Since it does not sport a dedicated solution from AMD or Nvidia, the integrated HD Graphics 4400 takes care of all graphic tasks. The medium, also called "GT2", expansion stage of the Haswell GPU features 20 execution units (EUs) with a clock of 200 up to 1100 MHz.

A swift dual-channel connection to the main memory is necessary so that the graphics unit can max out its full performance. This prerequisite is given in the form of two 4 GB DDR3L-1600 modules, which gives the 820 G1 an advantage over the ThinkPad X240 that only sports one memory slot. We were also pleased with the large 180 GB SSD - but more about that below.

System information: HP EliteBook 820 G1

Processor

No Turbo in battery mode
No Turbo in battery mode

The low TDP of, specifically, the faster Haswell generation ULV models, prevents maintaining the maximum Turbo Boost constant for a long time - even with optimal cooling. Therefore, it is not surprising that the Core i7-4600U gradually reduces it initial clock of 2.9 GHz to approximately 2.6 GHz in Cinebench R11.5. The frequency varies between 3.0 and 3.3 GHz when one core is loaded, and is at the upper end of our expectations.

The good Turbo utilization allows the EliteBook to gain a slight edge on the ThinkPad with the same CPU. The secret star is, however, the Core i5-4300U in the Latitude E7240. In practical use, its clock is not much lower than that of the i7-4600U, particularly during full load, begging the question, is the i7 worth its surcharge.

Regrettably, HP has again decided to limit the performance artificially in battery mode. The clock drops to the base speed of 2.1 GHz without the power supply, which leads to a performance loss of 20 to 35 percent.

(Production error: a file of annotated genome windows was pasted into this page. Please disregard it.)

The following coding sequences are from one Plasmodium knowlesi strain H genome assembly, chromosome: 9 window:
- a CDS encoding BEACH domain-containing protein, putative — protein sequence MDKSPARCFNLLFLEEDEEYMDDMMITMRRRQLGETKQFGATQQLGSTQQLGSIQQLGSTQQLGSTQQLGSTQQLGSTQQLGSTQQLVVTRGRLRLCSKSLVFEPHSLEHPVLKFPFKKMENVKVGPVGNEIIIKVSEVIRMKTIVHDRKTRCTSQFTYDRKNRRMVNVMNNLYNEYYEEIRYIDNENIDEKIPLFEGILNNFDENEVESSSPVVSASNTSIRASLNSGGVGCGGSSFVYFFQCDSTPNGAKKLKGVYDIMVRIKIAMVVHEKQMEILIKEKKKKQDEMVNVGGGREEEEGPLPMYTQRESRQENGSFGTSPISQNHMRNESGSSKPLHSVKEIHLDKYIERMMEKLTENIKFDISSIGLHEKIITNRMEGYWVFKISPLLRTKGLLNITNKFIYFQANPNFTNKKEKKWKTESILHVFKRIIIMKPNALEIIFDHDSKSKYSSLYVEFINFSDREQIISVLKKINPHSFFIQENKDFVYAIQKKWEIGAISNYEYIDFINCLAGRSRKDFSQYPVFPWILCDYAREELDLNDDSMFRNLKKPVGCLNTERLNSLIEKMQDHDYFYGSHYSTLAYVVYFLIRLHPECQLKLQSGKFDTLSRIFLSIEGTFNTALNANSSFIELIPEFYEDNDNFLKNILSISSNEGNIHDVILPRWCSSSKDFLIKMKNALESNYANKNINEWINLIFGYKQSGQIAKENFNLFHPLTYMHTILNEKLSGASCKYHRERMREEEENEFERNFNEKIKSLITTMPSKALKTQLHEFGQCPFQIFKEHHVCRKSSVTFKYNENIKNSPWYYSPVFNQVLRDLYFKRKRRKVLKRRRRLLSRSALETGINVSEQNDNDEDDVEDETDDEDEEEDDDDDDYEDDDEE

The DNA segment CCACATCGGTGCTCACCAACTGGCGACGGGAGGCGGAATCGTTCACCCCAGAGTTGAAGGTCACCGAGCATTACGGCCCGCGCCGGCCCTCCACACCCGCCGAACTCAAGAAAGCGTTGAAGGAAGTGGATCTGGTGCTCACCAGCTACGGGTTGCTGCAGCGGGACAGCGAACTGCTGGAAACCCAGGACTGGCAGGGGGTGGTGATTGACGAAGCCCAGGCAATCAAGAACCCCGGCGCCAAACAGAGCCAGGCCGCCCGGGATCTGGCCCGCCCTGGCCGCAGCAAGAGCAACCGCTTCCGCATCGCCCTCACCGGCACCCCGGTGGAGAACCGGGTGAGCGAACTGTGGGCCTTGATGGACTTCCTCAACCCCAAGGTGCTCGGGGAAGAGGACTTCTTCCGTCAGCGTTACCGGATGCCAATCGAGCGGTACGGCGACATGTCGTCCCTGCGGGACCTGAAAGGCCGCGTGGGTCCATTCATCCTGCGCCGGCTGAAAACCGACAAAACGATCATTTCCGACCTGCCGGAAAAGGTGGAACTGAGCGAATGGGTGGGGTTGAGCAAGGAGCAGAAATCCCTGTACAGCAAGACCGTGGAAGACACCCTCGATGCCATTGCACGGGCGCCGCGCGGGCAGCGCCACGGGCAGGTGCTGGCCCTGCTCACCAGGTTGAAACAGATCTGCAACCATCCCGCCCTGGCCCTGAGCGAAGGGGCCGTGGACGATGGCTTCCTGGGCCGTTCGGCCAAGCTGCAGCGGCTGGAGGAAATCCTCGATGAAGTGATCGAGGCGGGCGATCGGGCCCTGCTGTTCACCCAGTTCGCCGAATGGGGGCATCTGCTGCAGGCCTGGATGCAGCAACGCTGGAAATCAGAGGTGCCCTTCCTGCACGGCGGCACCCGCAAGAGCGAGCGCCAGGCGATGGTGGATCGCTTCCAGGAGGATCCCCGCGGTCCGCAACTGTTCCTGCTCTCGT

Update July 2014 - Intel i7 4510U CPU

In addition to the screen, our updated configuration also sports a new CPU. Apart from a marginally lower clock bandwidth (2.0 - 3.1 GHz vs. 2.1 - 3.3 GHz), Intel's i7 4510U does not involve any significant modification compared with the i7 4600U in the original test setup. We even ascertained a slight advantage for the new 4510U chip in Cinebench R11.5 single-thread test, while the version featuring the i7 4600U keeps the lead in the multi-thread test. Overall, the chip is just behind the i7 4600U and just before the i5 4300U.

Cinebench R11.5
CPU Multi 64Bit (sort by value)
HP EliteBook 820 G1
HD Graphics 4400, 4600U, Intel SSD Pro 1500 Series SSDSC2BF180A4H
2.83 Points ∼16%
Dell Latitude E7240
HD Graphics 4400, 4200U, Liteonit LMT-128M6M
2.49 Points ∼14% -12%
Dell Latitude E7240 Touch
HD Graphics 4400, 4300U, Samsung SSD SM841 128GB
2.77 Points ∼16% -2%
Lenovo ThinkPad X240
HD Graphics 4400, 4600U, Samsung SSD 840 250GB MZ7TD256HAFV
2.66 Points ∼15% -6%
CPU Single 64Bit (sort by value)
HP EliteBook 820 G1
HD Graphics 4400, 4600U, Intel SSD Pro 1500 Series SSDSC2BF180A4H
1.43 Points ∼77%
Dell Latitude E7240
HD Graphics 4400, 4200U, Liteonit LMT-128M6M
1.15 Points ∼62% -20%
Dell Latitude E7240 Touch
HD Graphics 4400, 4300U, Samsung SSD SM841 128GB
1.29 Points ∼70% -10%
Lenovo ThinkPad X240
HD Graphics 4400, 4600U, Samsung SSD 840 250GB MZ7TD256HAFV
1.43 Points ∼77% 0%
Cinebench R10 Rendering Single CPUs 64Bit
6061 Points
Cinebench R10 Rendering Multiple CPUs 64Bit
11617 Points
Cinebench R10 Shading 64Bit
7102 Points
Cinebench R10 Rendering Single 32Bit
4282
Cinebench R10 Rendering Multiple CPUs 32Bit
9018
Cinebench R10 Shading 32Bit
6960
Cinebench R11.5 OpenGL 64Bit
19.79 fps
Cinebench R11.5 CPU Multi 64Bit
2.83 Points
Cinebench R11.5 CPU Single 64Bit
1.43 Points
Cinebench R15 CPU Single 64Bit
125 Points
Cinebench R15 CPU Multi 64Bit
261 Points
Cinebench R15 OpenGL 64Bit
18.22 fps
Cinebench R15 Ref. Match 64Bit
98 %
Help

Storage Devices

AS-SSD benchmark
AS-SSD benchmark

The Intel SSD Pro 1500 is a sister model of the familiar Intel SSD 530 Series from the consumer range, and it additionally supports business features like vPro. The hardware of both drives is identical: Intel uses the somewhat older SF-2281 SandForce Controller alongside its own firmware and MLC-NAND built in 20 nm. A five-year manufacturer warranty promises good reliability, and explains the relatively high price.